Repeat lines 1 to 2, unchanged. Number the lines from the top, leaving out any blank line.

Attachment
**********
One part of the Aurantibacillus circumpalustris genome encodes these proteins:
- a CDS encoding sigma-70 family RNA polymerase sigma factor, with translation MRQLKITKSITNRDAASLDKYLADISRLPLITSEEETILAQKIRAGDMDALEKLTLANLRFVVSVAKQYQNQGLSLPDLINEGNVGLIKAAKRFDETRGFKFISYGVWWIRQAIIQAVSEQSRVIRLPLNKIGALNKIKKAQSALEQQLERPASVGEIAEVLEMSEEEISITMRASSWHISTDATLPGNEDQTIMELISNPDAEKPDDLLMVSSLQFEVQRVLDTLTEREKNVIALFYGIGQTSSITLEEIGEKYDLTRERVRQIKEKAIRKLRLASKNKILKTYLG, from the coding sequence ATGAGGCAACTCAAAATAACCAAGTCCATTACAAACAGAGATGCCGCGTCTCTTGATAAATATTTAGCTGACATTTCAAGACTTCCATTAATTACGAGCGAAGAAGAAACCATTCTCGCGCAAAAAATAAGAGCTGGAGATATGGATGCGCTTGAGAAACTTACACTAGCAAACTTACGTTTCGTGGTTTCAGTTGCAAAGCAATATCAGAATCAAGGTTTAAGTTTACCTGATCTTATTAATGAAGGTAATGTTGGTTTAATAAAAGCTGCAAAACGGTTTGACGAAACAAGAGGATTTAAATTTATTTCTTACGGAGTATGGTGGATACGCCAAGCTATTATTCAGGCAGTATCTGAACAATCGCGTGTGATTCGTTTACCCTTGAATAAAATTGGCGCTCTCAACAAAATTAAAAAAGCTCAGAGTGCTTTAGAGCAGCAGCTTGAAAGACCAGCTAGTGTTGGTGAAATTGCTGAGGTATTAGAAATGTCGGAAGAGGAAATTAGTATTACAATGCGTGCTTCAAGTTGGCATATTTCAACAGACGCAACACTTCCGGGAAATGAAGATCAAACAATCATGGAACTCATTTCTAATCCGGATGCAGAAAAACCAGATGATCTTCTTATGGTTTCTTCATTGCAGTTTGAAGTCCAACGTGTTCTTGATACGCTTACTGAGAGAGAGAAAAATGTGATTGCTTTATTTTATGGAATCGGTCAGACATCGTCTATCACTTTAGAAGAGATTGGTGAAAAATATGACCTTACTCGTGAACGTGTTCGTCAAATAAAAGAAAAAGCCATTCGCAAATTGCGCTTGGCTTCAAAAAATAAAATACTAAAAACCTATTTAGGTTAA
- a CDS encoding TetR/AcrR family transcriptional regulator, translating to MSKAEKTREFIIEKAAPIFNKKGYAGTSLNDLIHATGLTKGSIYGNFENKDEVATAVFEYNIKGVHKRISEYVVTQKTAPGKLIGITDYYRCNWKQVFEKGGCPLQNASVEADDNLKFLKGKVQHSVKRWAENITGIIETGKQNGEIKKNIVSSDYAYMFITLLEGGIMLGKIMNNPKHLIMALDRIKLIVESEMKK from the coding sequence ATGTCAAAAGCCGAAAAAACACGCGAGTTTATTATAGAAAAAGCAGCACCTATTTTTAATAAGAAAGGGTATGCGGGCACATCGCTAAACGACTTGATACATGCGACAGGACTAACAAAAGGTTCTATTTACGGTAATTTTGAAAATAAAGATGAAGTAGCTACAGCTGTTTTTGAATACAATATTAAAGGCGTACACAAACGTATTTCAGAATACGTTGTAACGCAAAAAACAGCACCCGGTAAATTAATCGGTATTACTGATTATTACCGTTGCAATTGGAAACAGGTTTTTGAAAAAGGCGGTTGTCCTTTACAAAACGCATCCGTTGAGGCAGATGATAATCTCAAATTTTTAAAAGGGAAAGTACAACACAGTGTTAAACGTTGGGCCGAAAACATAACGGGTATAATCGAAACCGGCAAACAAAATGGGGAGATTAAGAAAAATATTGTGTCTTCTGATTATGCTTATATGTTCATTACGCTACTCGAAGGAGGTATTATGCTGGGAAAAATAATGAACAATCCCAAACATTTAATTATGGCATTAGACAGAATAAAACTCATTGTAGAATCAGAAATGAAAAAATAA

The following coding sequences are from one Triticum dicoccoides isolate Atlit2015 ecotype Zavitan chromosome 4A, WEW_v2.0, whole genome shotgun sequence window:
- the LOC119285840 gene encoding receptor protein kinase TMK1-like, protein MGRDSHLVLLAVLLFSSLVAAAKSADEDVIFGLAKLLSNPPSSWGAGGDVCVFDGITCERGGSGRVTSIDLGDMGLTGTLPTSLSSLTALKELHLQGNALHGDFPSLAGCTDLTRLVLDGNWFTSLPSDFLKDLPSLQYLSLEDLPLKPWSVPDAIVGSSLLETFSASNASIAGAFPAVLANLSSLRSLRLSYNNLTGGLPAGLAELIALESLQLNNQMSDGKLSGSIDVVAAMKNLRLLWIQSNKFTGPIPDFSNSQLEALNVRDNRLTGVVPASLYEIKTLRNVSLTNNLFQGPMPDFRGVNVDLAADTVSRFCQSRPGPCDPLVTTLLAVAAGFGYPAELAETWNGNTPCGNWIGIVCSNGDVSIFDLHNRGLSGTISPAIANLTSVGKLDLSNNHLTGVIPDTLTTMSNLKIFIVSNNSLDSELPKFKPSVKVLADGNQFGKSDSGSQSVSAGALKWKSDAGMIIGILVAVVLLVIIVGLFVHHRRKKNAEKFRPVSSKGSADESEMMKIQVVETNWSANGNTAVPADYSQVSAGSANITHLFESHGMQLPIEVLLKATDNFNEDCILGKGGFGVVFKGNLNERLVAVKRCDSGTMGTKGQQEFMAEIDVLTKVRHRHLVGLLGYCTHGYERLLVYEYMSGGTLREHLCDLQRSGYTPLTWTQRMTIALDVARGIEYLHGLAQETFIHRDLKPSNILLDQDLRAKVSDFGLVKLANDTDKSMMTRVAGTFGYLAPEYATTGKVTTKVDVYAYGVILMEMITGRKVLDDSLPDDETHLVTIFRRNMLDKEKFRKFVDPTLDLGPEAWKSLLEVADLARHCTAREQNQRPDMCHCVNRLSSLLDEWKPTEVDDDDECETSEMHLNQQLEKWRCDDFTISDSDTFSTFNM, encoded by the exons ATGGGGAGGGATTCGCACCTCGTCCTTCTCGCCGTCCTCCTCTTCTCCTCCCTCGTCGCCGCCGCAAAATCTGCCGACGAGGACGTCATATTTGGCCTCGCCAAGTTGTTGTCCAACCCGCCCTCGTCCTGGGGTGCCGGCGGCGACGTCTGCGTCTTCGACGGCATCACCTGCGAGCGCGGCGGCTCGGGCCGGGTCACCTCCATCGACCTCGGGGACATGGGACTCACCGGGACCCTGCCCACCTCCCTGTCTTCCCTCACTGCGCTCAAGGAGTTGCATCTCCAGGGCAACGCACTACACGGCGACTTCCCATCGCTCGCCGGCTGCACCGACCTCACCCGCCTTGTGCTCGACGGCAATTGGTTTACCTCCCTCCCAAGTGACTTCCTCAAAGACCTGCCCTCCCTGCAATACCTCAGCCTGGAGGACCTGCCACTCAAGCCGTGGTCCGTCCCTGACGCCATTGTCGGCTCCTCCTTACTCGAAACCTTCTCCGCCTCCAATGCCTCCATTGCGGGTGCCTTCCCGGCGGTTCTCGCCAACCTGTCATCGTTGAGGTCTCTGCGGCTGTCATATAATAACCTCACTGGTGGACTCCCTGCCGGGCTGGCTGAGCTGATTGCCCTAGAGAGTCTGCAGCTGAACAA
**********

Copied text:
One part of the Aurantibacillus circumpalustris genome encodes these proteins:
- a CDS encoding sigma-70 family RNA polymerase sigma factor, with translation MRQLKITKSITNRDAASLDKYLADISRLPLITSEEETILAQKIRAGDMDALEKLTLANLRFVVSVAKQYQNQGLSLPDLINEGNVGLIKAAKRFDETRGFKFISYGVWWIRQAIIQAVSEQSRVIRLPLNKIGALNKIKKAQSALEQQLERPASVGEIAEVLEMSEEEISITMRASSWHISTDATLPGNEDQTIMELISNPDAEKPDDLLMVSSLQFEVQRVLDTLTEREKNVIALFYGIGQTSSITLEEIGEKYDLTRERVRQIKEKAIRKLRLASKNKILKTYLG, from the coding sequence ATGAGGCAACTCAAAATAACCAAGTCCATTACAAACAGAGATGCCGCGTCTCTTGATAAATATTTAGCTGACATTTCAAGACTTCCATTAATTACGAGCGAAGAAGAAACCATTCTCGCGCAAAAAATAAGAGCTGGAGATATGGATGCGCTTGAGAAACTTACACTAGCAAACTTACGTTTCGTGGTTTCAGTTGCAAAGCAATATCAGAATCAAGGTTTAAGTTTACCTGATCTTATTAATGAAGGTAATGTTGGTTTAATAAAAGCTGCAAAACGGTTTGACGAAACAAGAGGATTTAAATTTATTTCTTACGGAGTATGGTGGATACGCCAAGCTATTATTCAGGCAGTATCTGAACAATCGCGTGTGATTCGTTTACCCTTGAATAAAATTGGCGCTCTCAACAAAATTAAAAAAGCTCAGAGTGCTTTAGAGCAGCAGCTTGAAAGACCAGCTAGTGTTGGTGAAATTGCTGAGGTATTAGAAATGTCGGAAGAGGAAATTAGTATTACAATGCGTGCTTCAAGTTGGCATATTTCAACAGACGCAACACTTCCGGGAAATGAAGATCAAACAATCATGGAACTCATTTCTAATCCGGATGCAGAAAAACCAGATGATCTTCTTATGGTTTCTTCATTGCAGTTTGAAGTCCAACGTGTTCTTGATACGCTTACTGAGAGAGAGAAAAATGTGATTGCTTTATTTTATGGAATCGGTCAGACATCGTCTATCACTTTAGAAGAGATTGGTGAAAAATATGACCTTACTCGTGAACGTGTTCGTCAAATAAAAGAAAAAGCCATTCGCAAATTGCGCTTGGCTTCAAAAAATAAAATACTAAAAACCTATTTAGGTTAA